A Message from our Founder:
I started Omni Med in 1998 after having seen the unnecessary suffering of those in sub-Sahara Africa, an experience that forever changed my life. I then found it difficult to find the right means to return to Africa years later, and thus began to develop an easier means for people to engage. I have since been joined by a committed core of health providers who share similar ideals.
Martin Luther King once said, “The racial problem in America will be solved to the degree that every American considers himself personally confronted with it.” We can extend a similar rationale to the problem of global health inequity, which will also be solved only to the degree that a critical mass of people—particularly those in the health professions—feel personally confronted with it.
In a world in which 28,000 children under age five die every day of treatable illness and over a billion live on less than $1 per day, we can and should find ways to bring better health and health care to those in greatest need. If you have ever been interested in serving, or would like to connect to the highest ideals of the health professions, then please contact Omni Med about serving in our Uganda program, or follow the clear directions in our two books: Awakening Hippocrates: A Primer on Health, Poverty, and Global Service; and A Practical Guide to Global Health Service. Omni Med’s work has evolved into the following:
Health Volunteerism: Omni Med has a program in Uganda that brings health professionals of all types, students (medical, public health, nursing, allied health), undergraduate students, and others with some or no prior international experience to short-term, effective teaching trips, rendering maximal impact for both volunteers and learners. We have run similar programs in Belize, Guyana, and Kenya. We work with the American Medical Association (AMA) to publish the above books on global health service that explore root causes of poverty, review pragmatic steps of health volunteerism, and encourage direct service through our large database of service opportunities.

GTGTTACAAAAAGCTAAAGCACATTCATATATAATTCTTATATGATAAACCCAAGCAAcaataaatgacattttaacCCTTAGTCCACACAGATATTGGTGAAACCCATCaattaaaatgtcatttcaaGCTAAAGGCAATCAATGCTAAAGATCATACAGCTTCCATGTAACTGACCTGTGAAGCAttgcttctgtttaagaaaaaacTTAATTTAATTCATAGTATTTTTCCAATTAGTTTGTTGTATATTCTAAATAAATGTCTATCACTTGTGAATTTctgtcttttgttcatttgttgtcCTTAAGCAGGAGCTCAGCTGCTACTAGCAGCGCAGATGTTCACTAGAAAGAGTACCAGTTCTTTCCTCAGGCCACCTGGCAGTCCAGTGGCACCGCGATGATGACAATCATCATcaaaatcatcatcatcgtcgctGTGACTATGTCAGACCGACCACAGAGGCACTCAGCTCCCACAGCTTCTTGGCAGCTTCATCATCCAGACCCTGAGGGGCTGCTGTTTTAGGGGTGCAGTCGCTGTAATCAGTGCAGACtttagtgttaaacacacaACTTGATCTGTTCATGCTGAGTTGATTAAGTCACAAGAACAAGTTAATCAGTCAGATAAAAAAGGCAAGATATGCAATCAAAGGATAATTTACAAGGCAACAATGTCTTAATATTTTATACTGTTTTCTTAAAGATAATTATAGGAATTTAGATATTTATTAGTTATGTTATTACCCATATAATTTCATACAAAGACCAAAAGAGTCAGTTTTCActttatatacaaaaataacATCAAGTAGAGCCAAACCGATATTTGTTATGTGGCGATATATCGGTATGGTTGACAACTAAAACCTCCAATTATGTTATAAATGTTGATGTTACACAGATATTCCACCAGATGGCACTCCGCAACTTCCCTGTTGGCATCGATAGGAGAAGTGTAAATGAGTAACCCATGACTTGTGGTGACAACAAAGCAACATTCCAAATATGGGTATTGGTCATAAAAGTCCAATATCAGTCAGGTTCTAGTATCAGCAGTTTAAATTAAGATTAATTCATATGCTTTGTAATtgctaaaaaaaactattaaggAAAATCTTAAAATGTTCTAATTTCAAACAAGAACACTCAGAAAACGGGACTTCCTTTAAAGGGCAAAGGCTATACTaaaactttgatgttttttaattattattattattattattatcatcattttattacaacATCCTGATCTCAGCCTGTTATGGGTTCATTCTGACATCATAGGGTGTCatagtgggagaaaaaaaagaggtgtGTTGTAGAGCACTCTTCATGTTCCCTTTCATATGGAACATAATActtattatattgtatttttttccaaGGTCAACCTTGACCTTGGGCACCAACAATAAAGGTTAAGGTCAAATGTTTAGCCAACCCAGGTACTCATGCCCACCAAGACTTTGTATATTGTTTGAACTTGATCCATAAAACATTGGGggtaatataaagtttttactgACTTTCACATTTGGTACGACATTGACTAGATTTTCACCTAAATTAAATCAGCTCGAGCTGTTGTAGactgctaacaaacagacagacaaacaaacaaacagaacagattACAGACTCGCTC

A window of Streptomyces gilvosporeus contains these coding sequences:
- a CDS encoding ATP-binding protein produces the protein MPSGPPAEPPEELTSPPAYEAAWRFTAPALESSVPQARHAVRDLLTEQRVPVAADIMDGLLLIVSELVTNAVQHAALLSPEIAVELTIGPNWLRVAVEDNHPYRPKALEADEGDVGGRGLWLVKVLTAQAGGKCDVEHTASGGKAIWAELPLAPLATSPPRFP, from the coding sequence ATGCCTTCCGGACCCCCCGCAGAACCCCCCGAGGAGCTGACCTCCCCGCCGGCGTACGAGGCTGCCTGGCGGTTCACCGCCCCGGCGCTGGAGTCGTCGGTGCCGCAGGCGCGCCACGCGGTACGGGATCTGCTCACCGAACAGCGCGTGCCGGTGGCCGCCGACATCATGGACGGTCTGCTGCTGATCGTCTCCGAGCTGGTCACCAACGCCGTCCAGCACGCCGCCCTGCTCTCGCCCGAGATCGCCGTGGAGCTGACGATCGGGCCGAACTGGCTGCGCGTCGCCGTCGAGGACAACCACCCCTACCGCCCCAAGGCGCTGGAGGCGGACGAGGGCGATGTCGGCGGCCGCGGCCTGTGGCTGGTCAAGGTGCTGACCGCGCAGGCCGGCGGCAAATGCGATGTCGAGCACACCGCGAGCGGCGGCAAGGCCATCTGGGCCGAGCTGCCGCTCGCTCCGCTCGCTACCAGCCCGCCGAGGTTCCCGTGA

Program Development: One of our program's core strengths is that we encourage our volunteers to bring their passion and innovation to our work. All of our programs are sustainable and fit within locally identified needs. Many of our current programs, from protected water sources, to VHT training and maintenance, and tablet usage, have come directly from the interactions of volunteers, our talented staff, and dedicated VHTs.
Our many research trials to date have benefited from our volunteers' considerable passion and dedication. Former Omni Med volunteers have developed programs elsewhere, including: a national cervical cancer screening initiative in Guyana; continuing medical education programs in Belize, Guyana, and Kenya; and an eye screening and treatment program in Thailand. Our volunteers' achievements include: Doris Duke Fellowship, Lazarus Scholarship, Primary Care Scholarship, Fogarty Fellowship, and acceptances to prestigious fellowships, medical schools, schools of public health, nursing, and others.
Ethical Leadership: The U.S. medical profession should engage global health inequality far more than it has. Since 1998, Omni Med has provided over 300 US health providers, residents, medical/ public health students and others with an opportunity to develop their own leadership skills as part of an overarching, moral vision to improve health for the poor. Through the transforming experience of direct service in poor countries, many people have engaged the problem directly in an ongoing fashion. Ultimately, we hope they and others who follow will exert their influence directly on others in the medical profession, and in the corridors of power in the United States.
Edward O'Neil Jr., M.D.